The development of auditory perception in humans is a protracted affair that begins prenatally and continues through adolescence. It is well worth understanding the principles that have emerged from human studies because we are the only species for which comprehensive behavioral data exists. From 25 to 40 weeks post conception, the human fetus gradually becomes responsive to spectral and temporal features of sound, including speech, as measured by heart rate responses [1,2]. The age at which mature auditory performance is attained varies tremendously with the task, and may extend over a decade. Some percepts develop rapidly. Frequency resolution (tone detection in the presence of a second nearby tone), which is mature by 6 months. In contrast, frequency discrimination (hearing a difference between two sequential tones) is not adult-like until 4 years when assessed with tone of long duration. However, when brief tones are used, frequency discrimination continues to improve until 9 years, suggesting that attentional factors may contribute to the poorer performance of young children [3,4]. Sound localization matures over a somewhat longer interval; the minimum audible angle improves dramatically over the first five postnatal years, from ≈25° to ≈2°, although there is quite a bit of variability between subjects and development may continue for several years .
Percepts that take a long time to reach maturity include the detection of temporalcues, such as frequency and amplitude modulation. These cues contribute to human speech perception [5,6], making them of particular interest. Thus, the ability to detect amplitude modulations continues to improve beyond 7 years of age, and may not reach adult values until after 10 years [7,8]. Similarly, detection of frequency modulation continues to mature until about 8 years . Using another measure of temporal resolution, the ability to detect a tone followed immediately by a noise (backward masking), it has been found that thresholds for 10 year-old children are still significantly poorer than those of adults . This slow progression of perceptual development parallels the prolonged development of the human central auditory system. Sound-evoked cortical potentials reach a mature state during the first ten years of life, and this correlates with axonal maturation in supragranular cortical layers [11,12].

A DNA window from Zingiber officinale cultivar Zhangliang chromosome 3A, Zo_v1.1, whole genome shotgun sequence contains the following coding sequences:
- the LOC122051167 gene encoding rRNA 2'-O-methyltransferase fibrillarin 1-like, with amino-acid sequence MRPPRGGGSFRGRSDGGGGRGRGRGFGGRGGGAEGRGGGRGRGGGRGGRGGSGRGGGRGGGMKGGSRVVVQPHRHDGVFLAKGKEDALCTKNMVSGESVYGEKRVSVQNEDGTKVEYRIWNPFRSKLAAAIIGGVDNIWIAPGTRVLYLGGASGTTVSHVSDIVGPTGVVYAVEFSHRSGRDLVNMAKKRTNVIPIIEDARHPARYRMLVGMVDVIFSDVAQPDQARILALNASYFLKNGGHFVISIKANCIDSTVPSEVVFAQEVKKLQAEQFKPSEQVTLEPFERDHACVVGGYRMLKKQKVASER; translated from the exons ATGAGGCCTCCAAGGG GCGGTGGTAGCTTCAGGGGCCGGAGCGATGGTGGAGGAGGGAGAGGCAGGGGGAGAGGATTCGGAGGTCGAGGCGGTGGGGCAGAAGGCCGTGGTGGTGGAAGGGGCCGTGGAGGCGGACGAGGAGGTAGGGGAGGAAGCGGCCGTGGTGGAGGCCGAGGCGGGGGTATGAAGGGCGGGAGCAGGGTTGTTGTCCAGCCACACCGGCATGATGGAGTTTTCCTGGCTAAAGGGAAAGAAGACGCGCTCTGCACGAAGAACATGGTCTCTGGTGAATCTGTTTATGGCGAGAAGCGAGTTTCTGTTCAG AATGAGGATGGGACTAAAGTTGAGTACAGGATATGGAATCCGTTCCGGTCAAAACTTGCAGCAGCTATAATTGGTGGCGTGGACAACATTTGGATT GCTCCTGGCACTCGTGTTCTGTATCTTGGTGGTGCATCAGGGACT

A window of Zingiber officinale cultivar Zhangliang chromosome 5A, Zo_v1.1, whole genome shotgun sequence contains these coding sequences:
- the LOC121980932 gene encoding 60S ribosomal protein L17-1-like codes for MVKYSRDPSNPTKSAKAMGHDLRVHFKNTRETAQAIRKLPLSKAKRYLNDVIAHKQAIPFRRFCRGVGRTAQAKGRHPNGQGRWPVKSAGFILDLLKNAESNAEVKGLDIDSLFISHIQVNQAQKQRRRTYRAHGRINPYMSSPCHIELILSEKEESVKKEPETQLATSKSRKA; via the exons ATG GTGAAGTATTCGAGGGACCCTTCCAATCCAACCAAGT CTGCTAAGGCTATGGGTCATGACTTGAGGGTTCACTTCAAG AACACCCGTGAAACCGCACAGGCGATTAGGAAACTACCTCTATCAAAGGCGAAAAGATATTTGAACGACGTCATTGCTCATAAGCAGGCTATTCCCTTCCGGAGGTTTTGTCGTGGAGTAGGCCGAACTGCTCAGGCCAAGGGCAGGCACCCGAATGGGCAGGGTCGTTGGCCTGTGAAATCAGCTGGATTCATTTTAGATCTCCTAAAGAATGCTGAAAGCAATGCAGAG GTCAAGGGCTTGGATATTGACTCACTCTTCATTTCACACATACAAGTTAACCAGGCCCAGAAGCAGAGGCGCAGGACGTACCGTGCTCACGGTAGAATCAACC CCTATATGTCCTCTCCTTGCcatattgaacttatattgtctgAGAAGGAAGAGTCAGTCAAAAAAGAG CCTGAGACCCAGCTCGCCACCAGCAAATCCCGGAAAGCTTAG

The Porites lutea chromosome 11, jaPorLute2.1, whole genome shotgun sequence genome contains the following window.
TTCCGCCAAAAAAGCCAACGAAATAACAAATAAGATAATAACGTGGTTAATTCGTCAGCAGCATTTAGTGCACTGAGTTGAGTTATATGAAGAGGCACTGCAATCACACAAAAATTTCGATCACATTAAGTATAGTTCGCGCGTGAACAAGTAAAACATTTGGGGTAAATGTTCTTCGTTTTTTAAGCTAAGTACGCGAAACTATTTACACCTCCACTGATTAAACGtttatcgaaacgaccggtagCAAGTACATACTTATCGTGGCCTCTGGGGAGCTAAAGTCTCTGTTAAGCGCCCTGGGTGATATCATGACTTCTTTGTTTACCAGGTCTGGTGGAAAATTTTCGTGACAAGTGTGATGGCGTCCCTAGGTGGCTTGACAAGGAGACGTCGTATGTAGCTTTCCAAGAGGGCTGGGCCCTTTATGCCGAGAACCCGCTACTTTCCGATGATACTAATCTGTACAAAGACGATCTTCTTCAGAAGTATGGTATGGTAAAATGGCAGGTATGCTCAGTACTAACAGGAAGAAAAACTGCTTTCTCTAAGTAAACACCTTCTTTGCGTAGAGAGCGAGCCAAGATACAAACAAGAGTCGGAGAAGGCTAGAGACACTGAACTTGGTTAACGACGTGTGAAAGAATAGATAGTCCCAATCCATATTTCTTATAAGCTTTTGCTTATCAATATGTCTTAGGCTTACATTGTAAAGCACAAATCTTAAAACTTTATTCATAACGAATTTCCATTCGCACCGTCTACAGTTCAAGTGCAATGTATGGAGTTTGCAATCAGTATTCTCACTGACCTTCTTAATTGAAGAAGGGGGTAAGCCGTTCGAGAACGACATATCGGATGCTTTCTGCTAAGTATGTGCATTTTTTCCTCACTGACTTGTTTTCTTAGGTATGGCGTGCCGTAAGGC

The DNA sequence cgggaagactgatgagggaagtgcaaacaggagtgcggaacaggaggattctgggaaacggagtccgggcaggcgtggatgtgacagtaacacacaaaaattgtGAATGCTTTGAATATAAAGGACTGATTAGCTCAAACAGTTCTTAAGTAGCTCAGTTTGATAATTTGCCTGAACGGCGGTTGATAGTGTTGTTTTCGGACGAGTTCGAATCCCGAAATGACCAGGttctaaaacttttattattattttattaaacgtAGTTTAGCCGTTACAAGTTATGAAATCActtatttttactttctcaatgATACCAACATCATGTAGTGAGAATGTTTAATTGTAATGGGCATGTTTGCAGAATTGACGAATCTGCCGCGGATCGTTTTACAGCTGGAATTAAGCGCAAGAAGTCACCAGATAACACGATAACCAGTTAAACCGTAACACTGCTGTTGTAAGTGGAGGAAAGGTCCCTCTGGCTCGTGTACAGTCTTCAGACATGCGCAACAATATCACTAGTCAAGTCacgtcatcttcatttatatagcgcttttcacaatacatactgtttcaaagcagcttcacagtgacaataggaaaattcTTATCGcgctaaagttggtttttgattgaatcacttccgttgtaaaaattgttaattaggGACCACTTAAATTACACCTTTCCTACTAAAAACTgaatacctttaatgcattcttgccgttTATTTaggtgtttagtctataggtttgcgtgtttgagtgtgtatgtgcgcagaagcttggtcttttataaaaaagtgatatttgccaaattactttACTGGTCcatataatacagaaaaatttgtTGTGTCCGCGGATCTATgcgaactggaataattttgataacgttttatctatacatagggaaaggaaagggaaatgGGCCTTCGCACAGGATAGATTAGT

Together, these studies show that auditory behavior emerges by degrees, and suggest that acoustic experience can shape specific percepts during discrete intervals. Newborns can respond selectively to their mother's voice with an increased heart rate, presumably due to their acoustic experience in utero [13,14]. Influences of prenatal acoustic experience on sound perception have been further demonstrated in the ability of neonates to discriminate sentences of different languages or differing emotional expressions based on prosodic and rhythmic cues [15,16]. Recent studies also indicate advanced development of cortical response properties to speech sounds in preterm infants compared to control subjects of the same gestation ages, suggesting that maturation of the auditory system is driven by sensory experience . Such precocious development may be related to accelerated brain anatomical development in preterm infants, including faster maturation of cerebral white matter . Although auditory system development may be accelerated in preterm infants, longitudinal studies have generally revealed impaired auditory and speech processing in school-age children of premature birth, suggesting that the influence of experience is limited by intrinsic neurodevelopmental processes .